I had started having issues with my Di2 (electronic gear shifters) a couple of days before, when I arrived in Texas. When I reassembled my bike, I noticed that when airport security had inspected it, they had not put all of the insulation back snugly, and the weight of the aerobars was pulling on the wires. Something in the wiring seemed to have come loose. I made sure all the wires were pushed in. I recharged the battery. Each solution I came up with worked for a few minutes, or a few hours, but then stopped working. Right before the race, I double checked, and it was working fine.
Anyway, after letting me switch to the small ring at mile 1, the Di2 decided that was it, and it was going to stop working. The next few miles I pedaled along furiously in the small ring, trying to maintain my speed. The women who had started 18th, 19th, and 20th went flying past me. When the last woman passed me, I decided I really needed to do something about this. I pulled over, and made sure all the wires were pushed in as far as they would go. Again. I tried shifting, and....the bike went into the big ring! Whew! I decided then and there that I'd better find a gear I'd be okay staying in for the rest of the race. This turned out to be a very good decision, because a few minutes later, when I tried to shift again, it didn't work.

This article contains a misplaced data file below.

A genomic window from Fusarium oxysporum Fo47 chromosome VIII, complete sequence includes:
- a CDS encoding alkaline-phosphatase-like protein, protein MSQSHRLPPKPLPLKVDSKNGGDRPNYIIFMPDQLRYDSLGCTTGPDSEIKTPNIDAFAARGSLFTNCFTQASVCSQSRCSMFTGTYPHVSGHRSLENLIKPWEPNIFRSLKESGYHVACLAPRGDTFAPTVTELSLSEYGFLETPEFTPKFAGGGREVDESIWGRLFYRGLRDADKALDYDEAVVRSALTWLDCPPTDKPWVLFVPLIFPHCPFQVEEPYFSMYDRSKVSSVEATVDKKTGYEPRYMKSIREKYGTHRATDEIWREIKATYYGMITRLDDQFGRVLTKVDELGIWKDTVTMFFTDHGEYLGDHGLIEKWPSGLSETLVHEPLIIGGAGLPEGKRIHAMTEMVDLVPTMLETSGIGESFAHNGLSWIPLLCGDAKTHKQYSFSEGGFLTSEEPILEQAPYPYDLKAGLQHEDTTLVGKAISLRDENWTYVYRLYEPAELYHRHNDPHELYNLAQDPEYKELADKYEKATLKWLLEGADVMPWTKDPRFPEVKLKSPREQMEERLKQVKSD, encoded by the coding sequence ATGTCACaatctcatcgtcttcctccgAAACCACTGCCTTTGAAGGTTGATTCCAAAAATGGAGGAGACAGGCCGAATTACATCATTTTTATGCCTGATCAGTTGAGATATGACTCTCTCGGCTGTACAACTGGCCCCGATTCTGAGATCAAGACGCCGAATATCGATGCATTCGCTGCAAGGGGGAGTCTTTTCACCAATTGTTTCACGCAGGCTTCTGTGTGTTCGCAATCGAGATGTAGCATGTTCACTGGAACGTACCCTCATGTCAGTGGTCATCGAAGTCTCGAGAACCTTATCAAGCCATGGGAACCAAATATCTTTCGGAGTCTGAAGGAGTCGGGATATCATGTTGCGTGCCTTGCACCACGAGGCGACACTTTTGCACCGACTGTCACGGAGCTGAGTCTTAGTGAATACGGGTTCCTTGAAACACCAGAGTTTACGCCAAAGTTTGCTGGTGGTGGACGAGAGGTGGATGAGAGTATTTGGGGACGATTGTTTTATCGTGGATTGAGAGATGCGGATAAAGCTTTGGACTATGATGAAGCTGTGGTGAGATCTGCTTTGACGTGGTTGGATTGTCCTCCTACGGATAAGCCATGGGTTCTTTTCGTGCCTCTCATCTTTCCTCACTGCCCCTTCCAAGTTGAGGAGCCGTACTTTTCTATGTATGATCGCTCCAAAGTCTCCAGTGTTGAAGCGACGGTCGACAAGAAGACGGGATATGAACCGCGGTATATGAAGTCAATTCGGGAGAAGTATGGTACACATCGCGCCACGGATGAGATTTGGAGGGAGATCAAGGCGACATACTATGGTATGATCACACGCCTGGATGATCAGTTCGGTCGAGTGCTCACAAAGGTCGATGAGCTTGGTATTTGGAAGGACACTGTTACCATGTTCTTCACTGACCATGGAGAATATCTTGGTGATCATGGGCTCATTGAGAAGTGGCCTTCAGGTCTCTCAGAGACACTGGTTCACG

Fortunately, I had driven the bike course, and knew it was flat enough I'd be able to manage in one gear. However, I wasn't even five miles into the race, and I was already in dead last. After a few minutes, I managed to repass one of the women who had passed me. And then, I didn't see anyone. For thirty miles. I knew there were eighteen more women ahead of me somewhere, but didn't know how far away they were, or if I was gaining ground. A few times I thought I might see a cyclist in the distance, but it always turned out to be a volunteer, or a spectator instead.